I wonder how you operate? Do you still have your training wheels on?

Is it time to take them off?

Published: Fighting for the Joy of Our Students

For many of us there is the daily fight for joy, to find something to be joyful about in our day-to-day and week-by-week existence. As youth ministry leaders we also have the opportunity to fight for joy for those in our church and youth group. In fact, given the pressures on teenagers, and the ever-increasing stress and anxiety rising within the generations, we can play a part in fighting for their joy too.

With this in mind, I have written a piece that’s been published on Rooted Ministry. You can read the whole thing here.

“How often and how easy it is to lose heart. A dysfunction in the family. A relationship breakdown. A disagreement with friends. An unexpected medical result. Whatever it might be for us and our students, we are called to fix our eyes upon Jesus. Through stories of believers of long ago, we are given examples of faithful people persevering to the end. But in Jesus we find something greater, an everlasting joy that is gifted to us through the work of the cross. As we seek to take hold of this joy for ourselves we also call others to do the same. For our students, the teenagers in our churches and in our homes, we call them to come and take hold of this joy.”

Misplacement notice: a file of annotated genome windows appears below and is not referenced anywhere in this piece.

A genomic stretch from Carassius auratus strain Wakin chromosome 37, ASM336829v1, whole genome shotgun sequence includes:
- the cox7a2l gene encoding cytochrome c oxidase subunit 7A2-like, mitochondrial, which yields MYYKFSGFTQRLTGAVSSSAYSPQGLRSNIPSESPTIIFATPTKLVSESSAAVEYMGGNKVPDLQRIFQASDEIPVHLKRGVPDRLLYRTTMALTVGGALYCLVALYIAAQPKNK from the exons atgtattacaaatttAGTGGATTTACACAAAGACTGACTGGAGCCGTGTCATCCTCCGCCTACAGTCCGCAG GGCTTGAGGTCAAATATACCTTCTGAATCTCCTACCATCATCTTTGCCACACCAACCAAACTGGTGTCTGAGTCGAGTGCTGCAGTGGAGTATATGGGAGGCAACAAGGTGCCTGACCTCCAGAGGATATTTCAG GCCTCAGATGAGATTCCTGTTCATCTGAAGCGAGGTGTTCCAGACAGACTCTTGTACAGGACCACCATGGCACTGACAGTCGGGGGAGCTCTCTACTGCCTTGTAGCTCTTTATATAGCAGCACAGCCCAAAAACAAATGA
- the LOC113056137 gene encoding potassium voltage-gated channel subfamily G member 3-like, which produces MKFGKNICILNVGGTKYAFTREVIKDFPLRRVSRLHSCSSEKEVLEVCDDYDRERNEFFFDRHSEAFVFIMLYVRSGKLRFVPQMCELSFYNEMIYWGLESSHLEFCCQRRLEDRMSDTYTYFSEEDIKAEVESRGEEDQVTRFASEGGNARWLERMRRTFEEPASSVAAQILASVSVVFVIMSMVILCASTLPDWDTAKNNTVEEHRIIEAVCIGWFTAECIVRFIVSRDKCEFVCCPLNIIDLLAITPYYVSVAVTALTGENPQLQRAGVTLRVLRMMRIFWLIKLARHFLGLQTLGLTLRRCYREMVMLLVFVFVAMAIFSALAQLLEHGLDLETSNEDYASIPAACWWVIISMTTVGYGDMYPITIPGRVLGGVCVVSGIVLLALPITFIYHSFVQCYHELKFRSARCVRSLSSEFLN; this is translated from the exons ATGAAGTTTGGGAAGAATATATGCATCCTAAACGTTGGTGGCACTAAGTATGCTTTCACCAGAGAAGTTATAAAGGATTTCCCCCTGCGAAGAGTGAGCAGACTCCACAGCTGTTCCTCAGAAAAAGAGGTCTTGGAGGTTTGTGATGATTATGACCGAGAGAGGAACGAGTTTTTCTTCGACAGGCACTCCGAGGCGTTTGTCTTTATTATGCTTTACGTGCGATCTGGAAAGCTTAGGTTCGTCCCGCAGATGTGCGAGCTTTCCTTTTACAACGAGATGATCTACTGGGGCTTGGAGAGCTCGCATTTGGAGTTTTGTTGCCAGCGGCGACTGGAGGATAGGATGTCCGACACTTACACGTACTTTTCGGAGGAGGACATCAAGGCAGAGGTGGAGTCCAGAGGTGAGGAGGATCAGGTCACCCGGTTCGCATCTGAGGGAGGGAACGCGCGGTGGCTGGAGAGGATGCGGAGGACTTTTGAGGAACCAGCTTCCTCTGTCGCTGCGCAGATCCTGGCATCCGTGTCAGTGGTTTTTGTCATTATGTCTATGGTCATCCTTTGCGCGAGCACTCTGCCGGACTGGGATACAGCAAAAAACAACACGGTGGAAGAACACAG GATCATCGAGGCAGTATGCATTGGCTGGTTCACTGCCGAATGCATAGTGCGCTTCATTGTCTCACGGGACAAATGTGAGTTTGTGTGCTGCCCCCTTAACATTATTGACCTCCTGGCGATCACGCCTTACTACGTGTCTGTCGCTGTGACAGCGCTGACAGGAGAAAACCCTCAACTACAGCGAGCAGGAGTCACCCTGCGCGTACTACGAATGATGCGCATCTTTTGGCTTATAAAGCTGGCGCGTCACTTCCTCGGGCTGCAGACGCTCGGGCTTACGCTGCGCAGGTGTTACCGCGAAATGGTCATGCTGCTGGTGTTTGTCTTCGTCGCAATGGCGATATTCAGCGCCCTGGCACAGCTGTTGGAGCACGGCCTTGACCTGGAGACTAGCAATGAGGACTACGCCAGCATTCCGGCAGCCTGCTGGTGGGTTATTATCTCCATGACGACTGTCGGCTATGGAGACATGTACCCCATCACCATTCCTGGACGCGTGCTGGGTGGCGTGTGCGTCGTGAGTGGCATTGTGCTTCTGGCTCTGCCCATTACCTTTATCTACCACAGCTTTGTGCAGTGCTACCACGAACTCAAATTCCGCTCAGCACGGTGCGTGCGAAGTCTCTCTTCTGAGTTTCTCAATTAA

Other pieces published elsewhere can be found here.

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Does Our Understanding of Evangelism Effect Our View of Sharing Faith?

My last post, which is a little reflection on a recent survey about how Millennials view evangelism, happened to come out the same day I attended an event where the speaker highlighted the need for understanding evangelism. While listening I was reminded of how important our understanding of evangelism is, and how that understanding then impacts way we prioritise it, and even do it.

In understanding evangelism as proclamation of the gospel we are to trust in God in the following:

  1. That he will spread the gospel through us.
  2. That the gospel will have an impact as we seek to share it with others.
  3. That it is God who calls people to himself.

In understanding these things we then find we are obeying God. It is not our duty to convert people to the gospel and the Christian faith, but it is our duty to proclaim.